Riyadh-led coalition aircraft conducted airstrikes on al-Sayanah area in the district of al-Thawra and on al-Hafa area in the district of al-Sabeen, both located in Sana’a, Yemen Press Agency (YPA) reported.
The war coalition also attacked Raymat Humaid area in Sanhan district of Sana’a province and Sihar and Harf Sufyan districts, which are located in Sa’adah and Amran provinces, respectively.
The latest round of Saudi-led onslaught against Yemenis comes as the Yemeni Army’s Missile Force launched ballistic missiles toward the southwestern Saudi region of Asir and also pounded the positions of Saudi-backed mercenaries in the Yemeni provinces of Ma’rib and Ta’izz.
Saudi Arabia, accompanied by its allies, launched the war on Yemen in 2015, to bring the Mansour Hadi government back to power and crush the popular Ansarullah movement.
Instead of achieving the professed goals, however, the Saudi-led war has left hundreds of thousands of Yemenis dead and displaced millions more. It has also destroyed Yemen’s infrastructure and spread famine and infectious diseases.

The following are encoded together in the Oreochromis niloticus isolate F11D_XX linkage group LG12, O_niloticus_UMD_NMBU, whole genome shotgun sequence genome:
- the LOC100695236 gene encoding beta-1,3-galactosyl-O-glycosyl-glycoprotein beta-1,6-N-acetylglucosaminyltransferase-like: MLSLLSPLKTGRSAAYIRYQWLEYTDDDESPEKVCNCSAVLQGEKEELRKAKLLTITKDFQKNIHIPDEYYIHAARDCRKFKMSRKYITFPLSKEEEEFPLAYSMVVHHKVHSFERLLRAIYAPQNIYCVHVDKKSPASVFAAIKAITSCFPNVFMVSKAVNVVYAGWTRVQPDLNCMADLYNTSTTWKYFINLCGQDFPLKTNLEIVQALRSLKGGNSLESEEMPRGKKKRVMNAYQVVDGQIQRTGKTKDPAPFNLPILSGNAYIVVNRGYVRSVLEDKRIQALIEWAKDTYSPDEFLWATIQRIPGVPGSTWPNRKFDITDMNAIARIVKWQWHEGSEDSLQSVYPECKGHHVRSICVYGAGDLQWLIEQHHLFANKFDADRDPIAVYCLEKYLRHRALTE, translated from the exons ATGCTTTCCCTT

Meanwhile, Yemeni Foreign Minister Hisham Sharaf Abdullah called on the international community to address the root causes of the humanitarian crisis in Yemen, represented by the Saudi-led aggression and siege.
The Yemeni humanitarian file should be given priority and not be compromised or used as a political card, Abdullah said during a meeting with the head of the Office of the United Nations Resident Coordinator in Sana’a, Mathew Leslie, on Wednesday.
The chief Yemeni diplomat called on the UN Security Council to pay attention to the Yemeni people’s suffering and find appropriate solutions to end the suffering.
The Saudi-led war on Yemen has been accompanied by a tight siege that has led to fuel shortages in Yemen, devastated daily life in the impoverished country, and even prevented the entry of medicines and medical supplies into the country.
Meantime, according to the Yemen Petroleum Company (YPC), the Saudi-led coalition is detaining three Yemeni tankers carrying more than 80,000 tons of diesel, preventing them from reaching the port of Hodeidah despite the fact that the ships have obtained UN permits and were inspected in Djibouti.
In a statement, the YPC announced the tankers have been detained for 81 days of “unprecedented piracy.”
“All tankers have completed all UNVIM procedures in Djibouti and obtained United Nations permits,” the company explained, stressing that the cargo “complies with the conditions contained in the concept of verification and inspection operations.”
The YPC pointed out that in the face of “criminal piracy and its catastrophic repercussions,” no serious and tangible action has been taken by the UN, despite the fact that it is the international body concerned with facilitating the entry of imports of basic commodities.